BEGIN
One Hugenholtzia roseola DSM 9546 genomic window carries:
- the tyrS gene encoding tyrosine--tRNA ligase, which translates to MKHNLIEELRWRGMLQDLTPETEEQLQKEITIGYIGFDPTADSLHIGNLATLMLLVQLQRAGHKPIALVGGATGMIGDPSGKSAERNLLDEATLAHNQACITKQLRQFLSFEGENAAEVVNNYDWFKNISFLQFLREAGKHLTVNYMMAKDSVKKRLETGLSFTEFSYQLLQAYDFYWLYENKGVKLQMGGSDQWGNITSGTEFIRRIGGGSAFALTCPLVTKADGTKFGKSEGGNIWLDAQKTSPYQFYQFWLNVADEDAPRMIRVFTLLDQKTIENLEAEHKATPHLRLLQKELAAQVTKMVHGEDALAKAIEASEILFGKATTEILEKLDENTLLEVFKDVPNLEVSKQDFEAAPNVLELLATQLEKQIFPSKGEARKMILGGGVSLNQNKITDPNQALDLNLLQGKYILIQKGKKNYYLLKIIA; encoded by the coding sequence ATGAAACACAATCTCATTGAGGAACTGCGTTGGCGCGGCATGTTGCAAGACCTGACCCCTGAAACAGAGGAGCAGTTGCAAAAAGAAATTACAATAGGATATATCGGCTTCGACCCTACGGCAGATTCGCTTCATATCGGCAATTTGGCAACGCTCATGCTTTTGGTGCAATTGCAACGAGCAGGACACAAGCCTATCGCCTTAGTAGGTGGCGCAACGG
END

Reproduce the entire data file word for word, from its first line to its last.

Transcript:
One Hugenholtzia roseola DSM 9546 genomic window carries:
- the tyrS gene encoding tyrosine--tRNA ligase, which translates to MKHNLIEELRWRGMLQDLTPETEEQLQKEITIGYIGFDPTADSLHIGNLATLMLLVQLQRAGHKPIALVGGATGMIGDPSGKSAERNLLDEATLAHNQACITKQLRQFLSFEGENAAEVVNNYDWFKNISFLQFLREAGKHLTVNYMMAKDSVKKRLETGLSFTEFSYQLLQAYDFYWLYENKGVKLQMGGSDQWGNITSGTEFIRRIGGGSAFALTCPLVTKADGTKFGKSEGGNIWLDAQKTSPYQFYQFWLNVADEDAPRMIRVFTLLDQKTIENLEAEHKATPHLRLLQKELAAQVTKMVHGEDALAKAIEASEILFGKATTEILEKLDENTLLEVFKDVPNLEVSKQDFEAAPNVLELLATQLEKQIFPSKGEARKMILGGGVSLNQNKITDPNQALDLNLLQGKYILIQKGKKNYYLLKIIA; encoded by the coding sequence ATGAAACACAATCTCATTGAGGAACTGCGTTGGCGCGGCATGTTGCAAGACCTGACCCCTGAAACAGAGGAGCAGTTGCAAAAAGAAATTACAATAGGATATATCGGCTTCGACCCTACGGCAGATTCGCTTCATATCGGCAATTTGGCAACGCTCATGCTTTTGGTGCAATTGCAACGAGCAGGACACAAGCCTATCGCCTTAGTAGGTGGCGCAACGG